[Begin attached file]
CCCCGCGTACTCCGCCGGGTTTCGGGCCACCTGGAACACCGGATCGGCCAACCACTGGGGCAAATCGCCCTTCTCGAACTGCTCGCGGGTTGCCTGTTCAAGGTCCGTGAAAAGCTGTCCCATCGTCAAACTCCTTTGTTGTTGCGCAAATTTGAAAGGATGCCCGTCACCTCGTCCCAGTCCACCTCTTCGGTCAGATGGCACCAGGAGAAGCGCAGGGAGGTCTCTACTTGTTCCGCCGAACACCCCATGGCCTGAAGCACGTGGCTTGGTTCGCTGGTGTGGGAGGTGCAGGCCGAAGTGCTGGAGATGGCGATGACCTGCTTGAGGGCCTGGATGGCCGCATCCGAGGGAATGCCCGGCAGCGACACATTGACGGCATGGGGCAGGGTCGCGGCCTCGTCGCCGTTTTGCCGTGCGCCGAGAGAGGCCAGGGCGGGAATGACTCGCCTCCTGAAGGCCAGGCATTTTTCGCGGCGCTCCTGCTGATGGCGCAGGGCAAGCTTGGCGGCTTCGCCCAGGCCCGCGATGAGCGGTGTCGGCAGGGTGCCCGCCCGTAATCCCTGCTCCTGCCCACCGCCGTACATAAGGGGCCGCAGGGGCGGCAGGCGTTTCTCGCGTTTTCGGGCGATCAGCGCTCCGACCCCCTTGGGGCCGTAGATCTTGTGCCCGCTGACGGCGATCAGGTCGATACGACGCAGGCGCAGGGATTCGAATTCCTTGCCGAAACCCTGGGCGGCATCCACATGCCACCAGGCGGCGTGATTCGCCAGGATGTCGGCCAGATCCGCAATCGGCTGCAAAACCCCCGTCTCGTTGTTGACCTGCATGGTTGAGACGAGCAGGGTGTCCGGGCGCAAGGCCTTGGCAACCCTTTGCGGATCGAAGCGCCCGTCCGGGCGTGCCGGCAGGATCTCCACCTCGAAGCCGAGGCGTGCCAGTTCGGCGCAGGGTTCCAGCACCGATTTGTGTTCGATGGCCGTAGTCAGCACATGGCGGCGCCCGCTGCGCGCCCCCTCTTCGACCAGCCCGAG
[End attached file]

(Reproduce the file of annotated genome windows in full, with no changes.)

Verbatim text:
CCCCGCGTACTCCGCCGGGTTTCGGGCCACCTGGAACACCGGATCGGCCAACCACTGGGGCAAATCGCCCTTCTCGAACTGCTCGCGGGTTGCCTGTTCAAGGTCCGTGAAAAGCTGTCCCATCGTCAAACTCCTTTGTTGTTGCGCAAATTTGAAAGGATGCCCGTCACCTCGTCCCAGTCCACCTCTTCGGTCAGATGGCACCAGGAGAAGCGCAGGGAGGTCTCTACTTGTTCCGCCGAACACCCCATGGCCTGAAGCACGTGGCTTGGTTCGCTGGTGTGGGAGGTGCAGGCCGAAGTGCTGGAGATGGCGATGACCTGCTTGAGGGCCTGGATGGCCGCATCCGAGGGAATGCCCGGCAGCGACACATTGACGGCATGGGGCAGGGTCGCGGCCTCGTCGCCGTTTTGCCGTGCGCCGAGAGAGGCCAGGGCGGGAATGACTCGCCTCCTGAAGGCCAGGCATTTTTCGCGGCGCTCCTGCTGATGGCGCAGGGCAAGCTTGGCGGCTTCGCCCAGGCCCGCGATGAGCGGTGTCGGCAGGGTGCCCGCCCGTAATCCCTGCTCCTGCCCACCGCCGTACATAAGGGGCCGCAGGGGCGGCAGGCGTTTCTCGCGTTTTCGGGCGATCAGCGCTCCGACCCCCTTGGGGCCGTAGATCTTGTGCCCGCTGACGGCGATCAGGTCGATACGACGCAGGCGCAGGGATTCGAATTCCTTGCCGAAACCCTGGGCGGCATCCACATGCCACCAGGCGGCGTGATTCGCCAGGATGTCGGCCAGATCCGCAATCGGCTGCAAAACCCCCGTCTCGTTGTTGACCTGCATGGTTGAGACGAGCAGGGTGTCCGGGCGCAAGGCCTTGGCAACCCTTTGCGGATCGAAGCGCCCGTCCGGGCGTGCCGGCAGGATCTCCACCTCGAAGCCGAGGCGTGCCAGTTCGGCGCAGGGTTCCAGCACCGATTTGTGTTCGATGGCCGTAGTCAGCACATGGCGGCGCCCGCTGCGCGCCCCCTCTTCGACCAGCCCGAG